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What Saints can learn from Titans to minimize mistakes

Jameis Winston could thrive in New Orleans, but he can’t be as turnover-prone to do so

Syndication: Nashville George Walker IV /, Nashville Tennessean via Imagn Content Services, LLC

Easily the biggest question mark heading into the 2021 season for the New Orleans Saints is: Will Jameis Winston be able to cut down on his turnovers and succeed in New Orleans? Ultimately, that will be the determining factor for success for the Saints’ first quarterback of the post Drew Brees era.

In his last season as a starter (for the Tampa Bay Buccaneers in 2019) Winston had 33 touchdowns and 30 interceptions. Nearly two interceptions a game isn’t going to fly for the Saints this year if they’re to be successful, so Sean Payton will have to find ways to help Winston.

One way to do so is to employ some of the game-planning Arthur Smith utilized when the Tennessee Titans signed Ryan Tannehill. Tannehill threw double-digit interceptions in each of his first five seasons for the Miami Dolphins. When he was signed by the Titans, Tannehill cut his interceptions down thanks to a heavy play action diet (bolstered by Derrick Henry).

Outside of Tannehill possession more mobility, Winston and Tannehill are fairly similar stylistically. They’re extremely similar size-wise, and both had big arms coming out of college.

This is all to say: Both players could have similar blueprints for success. A run-heavy offense with a lot of fullback play and heavy play action. Don’t make Winston do it all himself. Put him in situations to succeed. The Titans didn’t run it out of big sets either. They were tied with the Eagles in 1-2 personnel packaging (one running back and two tight ends) at 35 percent.

Very few teams have the personnel to make this work. The Saints are on the short list. Alvin Kamara is one of the most explosive running backs in the NFL, and while he may not barrel through defenders like Henry, he does wear defenses out in much the same way. His elusiveness and versatility — especially between the tackles — means play action should be a constant threat when he’s in the backfield.

The blueprint for this is already in place for the Saints. Brees’ later years saw an offense that was designed to manufacture space for receivers. It would be a mistake to break out the 2013-2016 playbooks just because there’s a guy who can make big throws again.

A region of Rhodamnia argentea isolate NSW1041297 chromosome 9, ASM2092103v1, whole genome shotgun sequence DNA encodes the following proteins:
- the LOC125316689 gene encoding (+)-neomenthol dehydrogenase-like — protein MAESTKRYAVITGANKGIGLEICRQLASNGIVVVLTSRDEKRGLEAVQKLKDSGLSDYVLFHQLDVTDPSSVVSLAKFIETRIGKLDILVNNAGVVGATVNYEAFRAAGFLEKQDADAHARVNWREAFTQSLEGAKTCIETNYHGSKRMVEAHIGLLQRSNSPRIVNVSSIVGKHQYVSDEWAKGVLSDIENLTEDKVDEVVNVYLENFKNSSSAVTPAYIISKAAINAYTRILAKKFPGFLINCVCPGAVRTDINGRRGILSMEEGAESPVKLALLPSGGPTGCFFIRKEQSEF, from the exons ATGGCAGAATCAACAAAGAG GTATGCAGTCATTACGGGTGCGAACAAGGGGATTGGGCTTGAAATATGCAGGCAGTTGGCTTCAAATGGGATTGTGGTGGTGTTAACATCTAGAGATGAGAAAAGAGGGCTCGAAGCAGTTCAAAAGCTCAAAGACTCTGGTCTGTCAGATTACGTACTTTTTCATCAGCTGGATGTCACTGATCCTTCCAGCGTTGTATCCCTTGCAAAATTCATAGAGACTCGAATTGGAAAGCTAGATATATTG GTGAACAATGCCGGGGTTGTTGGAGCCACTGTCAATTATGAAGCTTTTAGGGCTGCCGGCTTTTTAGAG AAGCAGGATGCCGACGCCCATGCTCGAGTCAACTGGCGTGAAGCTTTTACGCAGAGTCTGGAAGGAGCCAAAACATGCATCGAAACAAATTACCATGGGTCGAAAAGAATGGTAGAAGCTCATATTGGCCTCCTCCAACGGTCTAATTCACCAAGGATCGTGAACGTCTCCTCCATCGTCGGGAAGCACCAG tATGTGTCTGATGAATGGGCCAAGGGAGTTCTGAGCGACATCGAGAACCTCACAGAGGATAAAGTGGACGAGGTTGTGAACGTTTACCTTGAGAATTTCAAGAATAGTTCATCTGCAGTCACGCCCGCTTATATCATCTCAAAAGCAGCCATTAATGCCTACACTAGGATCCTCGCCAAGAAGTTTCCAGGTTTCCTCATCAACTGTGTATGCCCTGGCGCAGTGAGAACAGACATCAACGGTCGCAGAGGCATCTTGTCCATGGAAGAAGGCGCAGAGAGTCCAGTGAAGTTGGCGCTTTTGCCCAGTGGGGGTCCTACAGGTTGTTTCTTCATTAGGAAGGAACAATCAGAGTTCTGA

The Titans were third in the NFL in 2020 with 174 play action attempts, whereas the Saints were 30th with 92 attempts. There needs to be more of an attempt to keep defenses honest.

Plays like this one are a great example, and keep teams dangerous all over the field. The Titans run a zone blocking scheme out of play action, and the offensive line shows a lot of discipline in staying back and playing pass pro. The result is a play that gets Tannehill out of the pocket to see the field clearly, while a pseudo-pocket is created offset from the line of scrimmage. A.J. Brown comes into his field of view on a crossing route, and the Titans end up with an easy completion.

To know if these designs are going to work, you don’t have to look further than the linebackers. They all crash down and when Tannehill pulls up with the ball, they’re left flatfooted. The Saints can catch linebackers in much the same way, as you have to respect the threat that Kamara poses.

While the execution may look a little different for the Saints, the principles remain the same. The Titans offense followed an admirable mantra under Smith: Keep it simple, stupid. When the Titans line up in 1-2 with Tannehill under center, they’re either giving to Henry or running play action. When Tannehill lines up in shotgun, they pass it, because otherwise it complicates things.

The Saints will never run that style, it isn’t how Payton operates. But the basic framework can be taken and repurposed. Let the offense do the work for Winston, and let him do the work before the snap. That way, the trust in his arm is completely justified, rather than blind faith.

This will take tweaking throughout the season — no one knows what the Saints are going to look like this year. But Winston, for all of his talent, has a chance to prove that all he needed was a change of scenery. It’s a chance for him to earn a big contract, so if he does well, everyone wins. Everyone, that is, except the 31 teams in the NFL who aren’t the Saints.

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